It’s finally spring. The days are turning warmer, it stays light out a little bit later, and day drinking is becoming more commonplace with each passing week. Weekend days that probably should be spent studying for finals are instead full of drinking games, volleyball, and BBQ. And despite Penn State’s best efforts to make sure these daylong binges don’t happen, the campus fraternities apparently don’t have a single fuck to give.
From The Daily Collegian:
The Interfraternity Council, in cooperation with the Highlands Civic Association and the State College Police Department, decided to halt the outdoor party tradition through the end of the semester due to complaints by local residents.
Interestingly, this ruling came two days before Penn State’s “Blue and White” weekend, with a carnival, fireworks, and of course, the annual Blue and White football game.
So, what happened? Pretty much exactly what you’d expect. According to the paper, the scene on fraternity row didn’t look like anyone was taking the ban seriously: “students clad in Penn State apparel stumbled throughout the streets, while others stood on the lawns of fraternity houses, laughing with friends, red solo cups in hand, as music blared.” Of course, the parties were not registered through IFC, making them unofficial events. IFC President Rick Groves told The Daily Collegian via email, “The Interfraternity Council is aware that a number of fraternities hosted daytime social events. These chapters have been identified and will be sanctioned appropriately.”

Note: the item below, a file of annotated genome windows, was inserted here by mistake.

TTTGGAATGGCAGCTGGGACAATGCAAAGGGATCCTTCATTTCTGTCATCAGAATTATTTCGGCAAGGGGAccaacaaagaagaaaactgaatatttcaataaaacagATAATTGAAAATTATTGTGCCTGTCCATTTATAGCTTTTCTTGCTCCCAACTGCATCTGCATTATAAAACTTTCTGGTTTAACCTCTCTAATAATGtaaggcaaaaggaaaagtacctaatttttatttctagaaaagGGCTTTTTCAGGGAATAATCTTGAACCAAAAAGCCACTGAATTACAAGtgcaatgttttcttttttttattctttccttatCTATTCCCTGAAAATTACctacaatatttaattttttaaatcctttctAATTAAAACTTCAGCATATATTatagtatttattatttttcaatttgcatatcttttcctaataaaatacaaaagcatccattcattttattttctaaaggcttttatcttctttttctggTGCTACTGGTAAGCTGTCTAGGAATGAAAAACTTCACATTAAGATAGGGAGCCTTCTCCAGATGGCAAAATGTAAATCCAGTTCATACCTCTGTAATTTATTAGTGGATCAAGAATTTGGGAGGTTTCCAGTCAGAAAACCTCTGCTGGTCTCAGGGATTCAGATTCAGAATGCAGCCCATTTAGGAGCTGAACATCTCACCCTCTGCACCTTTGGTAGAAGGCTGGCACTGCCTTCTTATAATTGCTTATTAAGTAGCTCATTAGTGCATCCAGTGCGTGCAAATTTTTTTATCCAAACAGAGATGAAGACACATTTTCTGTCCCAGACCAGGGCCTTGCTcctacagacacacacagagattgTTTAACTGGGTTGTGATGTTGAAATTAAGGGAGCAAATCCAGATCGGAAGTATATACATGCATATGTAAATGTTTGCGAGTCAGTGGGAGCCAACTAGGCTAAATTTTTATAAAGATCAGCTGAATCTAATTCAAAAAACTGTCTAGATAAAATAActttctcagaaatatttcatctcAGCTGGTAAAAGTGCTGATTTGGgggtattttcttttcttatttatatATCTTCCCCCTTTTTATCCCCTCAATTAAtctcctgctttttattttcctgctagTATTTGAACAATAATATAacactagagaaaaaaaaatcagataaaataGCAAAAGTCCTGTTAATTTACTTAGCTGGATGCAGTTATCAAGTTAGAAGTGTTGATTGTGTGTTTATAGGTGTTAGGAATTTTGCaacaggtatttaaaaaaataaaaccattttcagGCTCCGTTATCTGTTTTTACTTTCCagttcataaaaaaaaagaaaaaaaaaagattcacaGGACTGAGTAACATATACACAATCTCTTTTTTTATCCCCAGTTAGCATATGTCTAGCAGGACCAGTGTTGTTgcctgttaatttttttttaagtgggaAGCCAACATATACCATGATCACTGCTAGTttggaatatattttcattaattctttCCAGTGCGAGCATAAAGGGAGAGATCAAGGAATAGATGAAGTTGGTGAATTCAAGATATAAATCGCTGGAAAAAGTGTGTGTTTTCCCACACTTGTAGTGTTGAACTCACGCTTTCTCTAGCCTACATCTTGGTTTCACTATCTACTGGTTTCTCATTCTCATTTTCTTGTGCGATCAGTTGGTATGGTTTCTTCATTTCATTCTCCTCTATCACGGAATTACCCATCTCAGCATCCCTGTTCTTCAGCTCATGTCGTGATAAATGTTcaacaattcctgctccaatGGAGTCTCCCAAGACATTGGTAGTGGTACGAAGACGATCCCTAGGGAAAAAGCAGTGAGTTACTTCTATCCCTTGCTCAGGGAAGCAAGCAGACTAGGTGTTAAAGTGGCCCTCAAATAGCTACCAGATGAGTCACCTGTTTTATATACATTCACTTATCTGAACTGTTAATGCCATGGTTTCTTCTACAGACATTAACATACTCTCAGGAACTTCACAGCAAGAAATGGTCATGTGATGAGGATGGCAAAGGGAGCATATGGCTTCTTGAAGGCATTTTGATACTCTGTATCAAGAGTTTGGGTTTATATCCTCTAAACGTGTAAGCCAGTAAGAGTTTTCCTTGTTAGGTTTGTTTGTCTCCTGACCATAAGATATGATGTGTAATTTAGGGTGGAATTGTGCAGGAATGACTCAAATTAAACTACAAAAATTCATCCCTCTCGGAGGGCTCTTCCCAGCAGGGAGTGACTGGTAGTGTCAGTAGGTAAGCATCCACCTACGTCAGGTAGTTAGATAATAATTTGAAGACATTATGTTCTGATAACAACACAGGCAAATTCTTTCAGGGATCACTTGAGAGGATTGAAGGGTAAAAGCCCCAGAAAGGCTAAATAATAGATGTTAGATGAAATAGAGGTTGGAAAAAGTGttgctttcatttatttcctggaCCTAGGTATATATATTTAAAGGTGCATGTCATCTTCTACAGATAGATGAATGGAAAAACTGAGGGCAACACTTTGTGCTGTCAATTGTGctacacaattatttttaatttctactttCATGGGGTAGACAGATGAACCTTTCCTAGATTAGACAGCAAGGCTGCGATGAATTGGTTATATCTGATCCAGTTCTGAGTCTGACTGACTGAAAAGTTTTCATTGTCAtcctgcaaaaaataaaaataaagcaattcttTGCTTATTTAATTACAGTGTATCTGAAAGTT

What makes the situation interesting is that the ban itself pretty much is impossible to enforce, for a few reasons. Firstly, there are 43 fraternity houses in downtown State College, making it pretty difficult to keep tabs on the events taking place. Secondly, the ban doesn’t mean squat to the State College Police Department — they only get involved if a party is “out of control.”
Even IFC seems to realize what they’ve got on their hands is unenforceable and an overall stupid policy. IFC’s Vice President of External Risk Management Bill Postufka told the paper, “Many members of the community would not like to support large events happening outdoors. However, if these types of functions are going to inevitably and spontaneously occur, it appears that a full moratorium of daylong functions may not be the best long-term solution.”
Party on, Penn State..
[Via The Daily Collegian]